that it would never see the light of day (in a real implementation).

But there are lots of occasions for two known trading partners to want
to automate mundane agreements.  For example, on the EDI-L list in just
the last few weeks we've heard people asking what the ISA14 was for, and
it ends up it has nothing to do with the X12 997 functional
acknowledgement whose use depends on out-of-band Trading Partner
agreement(s).  And we had the issue of the business response to a
UN/EDIFACT INVOIC message: wouldn't it be nice if one could advertise
(in the CPP) their ability to automate remittance advices, so their
trading partners could automatically ask for one if they were capable of
handling it?   The rough analog of all this - and more - is built into
the ebXML CPP/CPA specification!  Mike gives the CPP/CPA spec a
probability of achieving critical mass of .2;  I'll say it's closer to
.5 or .6.

Speaking of an Open-EDI framework, where buyers "discover" sellers, I
am reminded of the ebXML Registry and Repository specification which
assumed this would be the normal mode of e-business.  Even in the last
draft document developed by ebXML's Reg Rep successor,  the OASIS
Registry TC, "OASIS/ebXML Registry Services Specification v1.02 DRAFT,"
(26 November 2001), we still have the ridiculous scenario which
originally caused my fur to rise:

   5.2.4 Buyer Discovers The Seller. The buyer browses the Registry
   using Classification schemes defined within the Registry using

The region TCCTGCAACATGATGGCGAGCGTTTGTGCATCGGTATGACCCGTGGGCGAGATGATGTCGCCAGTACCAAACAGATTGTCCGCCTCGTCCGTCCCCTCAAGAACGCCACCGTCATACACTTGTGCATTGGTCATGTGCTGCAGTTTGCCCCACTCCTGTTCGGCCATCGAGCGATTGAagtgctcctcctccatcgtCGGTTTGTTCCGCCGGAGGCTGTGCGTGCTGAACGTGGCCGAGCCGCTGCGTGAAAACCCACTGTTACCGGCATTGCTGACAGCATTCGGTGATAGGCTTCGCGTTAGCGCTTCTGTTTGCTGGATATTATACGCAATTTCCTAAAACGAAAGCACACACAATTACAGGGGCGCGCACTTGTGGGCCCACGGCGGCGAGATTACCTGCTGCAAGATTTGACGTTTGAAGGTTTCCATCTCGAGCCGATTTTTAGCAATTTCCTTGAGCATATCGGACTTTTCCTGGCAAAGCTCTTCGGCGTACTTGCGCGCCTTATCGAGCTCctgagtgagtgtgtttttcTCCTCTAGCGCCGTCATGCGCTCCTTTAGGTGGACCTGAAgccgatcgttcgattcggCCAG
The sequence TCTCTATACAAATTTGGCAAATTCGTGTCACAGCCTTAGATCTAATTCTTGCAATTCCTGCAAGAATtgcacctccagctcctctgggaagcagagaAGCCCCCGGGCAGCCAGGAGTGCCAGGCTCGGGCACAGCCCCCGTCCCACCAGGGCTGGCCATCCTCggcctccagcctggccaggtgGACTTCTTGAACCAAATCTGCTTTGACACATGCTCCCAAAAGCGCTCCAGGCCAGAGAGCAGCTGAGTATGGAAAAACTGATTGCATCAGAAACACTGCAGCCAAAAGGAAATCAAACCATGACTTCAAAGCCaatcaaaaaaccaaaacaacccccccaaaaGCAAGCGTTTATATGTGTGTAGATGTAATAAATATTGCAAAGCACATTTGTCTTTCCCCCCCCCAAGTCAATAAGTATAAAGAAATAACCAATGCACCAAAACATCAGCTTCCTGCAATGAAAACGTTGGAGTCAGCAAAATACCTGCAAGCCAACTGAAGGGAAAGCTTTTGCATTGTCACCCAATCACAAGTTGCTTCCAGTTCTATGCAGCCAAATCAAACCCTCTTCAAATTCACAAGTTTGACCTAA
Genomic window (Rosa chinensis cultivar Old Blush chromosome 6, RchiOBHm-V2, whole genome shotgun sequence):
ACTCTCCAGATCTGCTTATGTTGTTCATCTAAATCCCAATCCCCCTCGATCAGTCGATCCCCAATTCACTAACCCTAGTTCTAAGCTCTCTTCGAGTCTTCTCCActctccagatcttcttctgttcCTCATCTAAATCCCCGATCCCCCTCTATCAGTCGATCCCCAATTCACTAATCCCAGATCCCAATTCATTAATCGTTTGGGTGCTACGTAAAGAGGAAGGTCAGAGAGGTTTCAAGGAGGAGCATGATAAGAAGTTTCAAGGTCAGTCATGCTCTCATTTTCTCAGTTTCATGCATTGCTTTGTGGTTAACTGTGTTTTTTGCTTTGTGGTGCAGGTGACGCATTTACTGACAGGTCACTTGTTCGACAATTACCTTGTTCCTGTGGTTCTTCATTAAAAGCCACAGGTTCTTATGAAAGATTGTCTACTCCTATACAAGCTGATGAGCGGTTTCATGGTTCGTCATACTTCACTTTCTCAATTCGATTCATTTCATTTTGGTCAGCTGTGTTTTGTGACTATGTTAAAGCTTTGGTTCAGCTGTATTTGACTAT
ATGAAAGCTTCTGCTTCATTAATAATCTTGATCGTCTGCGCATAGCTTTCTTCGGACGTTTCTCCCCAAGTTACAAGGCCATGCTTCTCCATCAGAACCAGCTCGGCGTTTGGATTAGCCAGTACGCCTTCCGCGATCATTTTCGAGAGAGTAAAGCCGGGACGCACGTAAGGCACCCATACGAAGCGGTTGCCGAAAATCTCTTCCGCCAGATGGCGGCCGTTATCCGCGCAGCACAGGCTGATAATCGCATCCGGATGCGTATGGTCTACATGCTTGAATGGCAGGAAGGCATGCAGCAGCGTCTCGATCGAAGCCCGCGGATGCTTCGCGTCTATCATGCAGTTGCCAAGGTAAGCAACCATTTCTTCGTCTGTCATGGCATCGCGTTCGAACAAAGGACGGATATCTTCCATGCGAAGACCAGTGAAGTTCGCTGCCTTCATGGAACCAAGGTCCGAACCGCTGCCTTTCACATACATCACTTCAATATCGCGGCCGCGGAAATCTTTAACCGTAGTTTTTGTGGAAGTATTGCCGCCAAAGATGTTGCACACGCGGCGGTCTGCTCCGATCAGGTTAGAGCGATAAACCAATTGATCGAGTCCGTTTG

a Registry Browser GUI tool to discover a suitable seller. For
   example the buyer may look for all parties that are in the
   Automotive Industry, play a seller role, support the RosettaNet
   PIP3A4 process and sell Car Stereos. The buyer discovers the
   seller's CPP and decides to engage in a partnership with the

   5.2.5 CPA Is Established. The buyer unilaterally creates a
   Collaboration Protocol Agreement or CPA as defined by [ebCPP]
   with the seller using the seller's CPP and their own CPP as
   input. The buyer proposes a trading relationship to the seller
   using the unilateral CPA. The seller accepts the proposed CPA
   and the trading relationship is established. Once the seller
   accepts the CPA, the parties may begin to conduct B2B
   transactions as defined by [ebMS].

I commented on this as far back in January:

   I notice that the AIAG is represented among the Reg Rep
   participants.  I might be all wet. I don't know the auto
   business. But c'mon:  would Volkswagen really "discover"
   car stereos this way?  Or is it just because VW doesn't
   have ebXML - to show them they have alternatives - that
   they've put Bosch radios and spark plugs, etc. etc. in
   every VW since the Third Reich? The manufacturers'
   supply chain partnerships are based on long-standing
   relationships involving trust.  Just look at Ford and
   Firestone - it took a trauma like the exploding radials
   to break apart a 98-year company partnership, which
   included Ford-Firestone dynastic marriages along the way!
   This "discovery" crap sounds like e-marketplace hype which
   only analysts and VC would swallow. If Ford wants to
   "discover" a direct supplier, their own buyers and
   engineers know where to look - they don't need ebXML.

See http://lists.ebxml.org/archives/ebxml-regrep/200101/msg00048.html.
Needless to say, I'm not too popular with these opinions (which
obviously were ignored, since the latest rendition of the ebXML Registry
Services document still contains the same mumbo-jumbo).  This is why
Rachel and I have to sit in the corner all alone, wearing our dunce hats
with gum on our noses.

William J. Kammerer
Novannet, LLC.